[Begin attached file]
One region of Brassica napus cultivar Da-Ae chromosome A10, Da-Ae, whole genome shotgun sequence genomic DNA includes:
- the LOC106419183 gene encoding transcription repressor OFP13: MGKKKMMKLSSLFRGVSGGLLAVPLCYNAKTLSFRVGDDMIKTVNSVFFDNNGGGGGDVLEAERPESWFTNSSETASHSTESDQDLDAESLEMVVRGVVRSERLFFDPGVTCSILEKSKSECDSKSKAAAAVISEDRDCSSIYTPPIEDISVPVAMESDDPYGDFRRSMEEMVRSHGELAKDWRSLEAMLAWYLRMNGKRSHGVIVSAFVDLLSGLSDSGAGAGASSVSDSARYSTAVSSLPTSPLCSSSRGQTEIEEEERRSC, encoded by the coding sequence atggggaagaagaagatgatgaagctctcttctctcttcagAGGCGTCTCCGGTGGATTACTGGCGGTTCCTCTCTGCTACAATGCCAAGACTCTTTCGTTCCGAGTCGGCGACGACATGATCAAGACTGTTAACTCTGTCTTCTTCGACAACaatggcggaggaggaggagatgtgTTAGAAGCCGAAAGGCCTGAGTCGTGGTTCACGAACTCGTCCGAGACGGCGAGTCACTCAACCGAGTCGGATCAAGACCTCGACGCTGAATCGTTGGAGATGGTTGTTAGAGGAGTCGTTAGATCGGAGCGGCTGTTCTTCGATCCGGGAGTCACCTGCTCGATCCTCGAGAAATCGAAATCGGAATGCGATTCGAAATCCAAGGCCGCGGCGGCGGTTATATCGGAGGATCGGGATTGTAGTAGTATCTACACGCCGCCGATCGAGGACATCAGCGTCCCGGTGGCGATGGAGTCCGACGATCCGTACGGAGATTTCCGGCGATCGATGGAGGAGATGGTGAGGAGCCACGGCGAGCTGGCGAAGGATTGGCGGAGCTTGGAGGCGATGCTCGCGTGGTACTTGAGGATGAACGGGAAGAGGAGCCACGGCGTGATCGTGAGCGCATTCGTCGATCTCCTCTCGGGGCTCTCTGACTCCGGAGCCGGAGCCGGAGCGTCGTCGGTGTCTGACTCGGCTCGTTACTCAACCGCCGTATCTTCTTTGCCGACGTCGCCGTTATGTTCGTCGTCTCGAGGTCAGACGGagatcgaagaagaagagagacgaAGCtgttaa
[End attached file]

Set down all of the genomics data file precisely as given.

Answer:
One region of Brassica napus cultivar Da-Ae chromosome A10, Da-Ae, whole genome shotgun sequence genomic DNA includes:
- the LOC106419183 gene encoding transcription repressor OFP13: MGKKKMMKLSSLFRGVSGGLLAVPLCYNAKTLSFRVGDDMIKTVNSVFFDNNGGGGGDVLEAERPESWFTNSSETASHSTESDQDLDAESLEMVVRGVVRSERLFFDPGVTCSILEKSKSECDSKSKAAAAVISEDRDCSSIYTPPIEDISVPVAMESDDPYGDFRRSMEEMVRSHGELAKDWRSLEAMLAWYLRMNGKRSHGVIVSAFVDLLSGLSDSGAGAGASSVSDSARYSTAVSSLPTSPLCSSSRGQTEIEEEERRSC, encoded by the coding sequence atggggaagaagaagatgatgaagctctcttctctcttcagAGGCGTCTCCGGTGGATTACTGGCGGTTCCTCTCTGCTACAATGCCAAGACTCTTTCGTTCCGAGTCGGCGACGACATGATCAAGACTGTTAACTCTGTCTTCTTCGACAACaatggcggaggaggaggagatgtgTTAGAAGCCGAAAGGCCTGAGTCGTGGTTCACGAACTCGTCCGAGACGGCGAGTCACTCAACCGAGTCGGATCAAGACCTCGACGCTGAATCGTTGGAGATGGTTGTTAGAGGAGTCGTTAGATCGGAGCGGCTGTTCTTCGATCCGGGAGTCACCTGCTCGATCCTCGAGAAATCGAAATCGGAATGCGATTCGAAATCCAAGGCCGCGGCGGCGGTTATATCGGAGGATCGGGATTGTAGTAGTATCTACACGCCGCCGATCGAGGACATCAGCGTCCCGGTGGCGATGGAGTCCGACGATCCGTACGGAGATTTCCGGCGATCGATGGAGGAGATGGTGAGGAGCCACGGCGAGCTGGCGAAGGATTGGCGGAGCTTGGAGGCGATGCTCGCGTGGTACTTGAGGATGAACGGGAAGAGGAGCCACGGCGTGATCGTGAGCGCATTCGTCGATCTCCTCTCGGGGCTCTCTGACTCCGGAGCCGGAGCCGGAGCGTCGTCGGTGTCTGACTCGGCTCGTTACTCAACCGCCGTATCTTCTTTGCCGACGTCGCCGTTATGTTCGTCGTCTCGAGGTCAGACGGagatcgaagaagaagagagacgaAGCtgttaa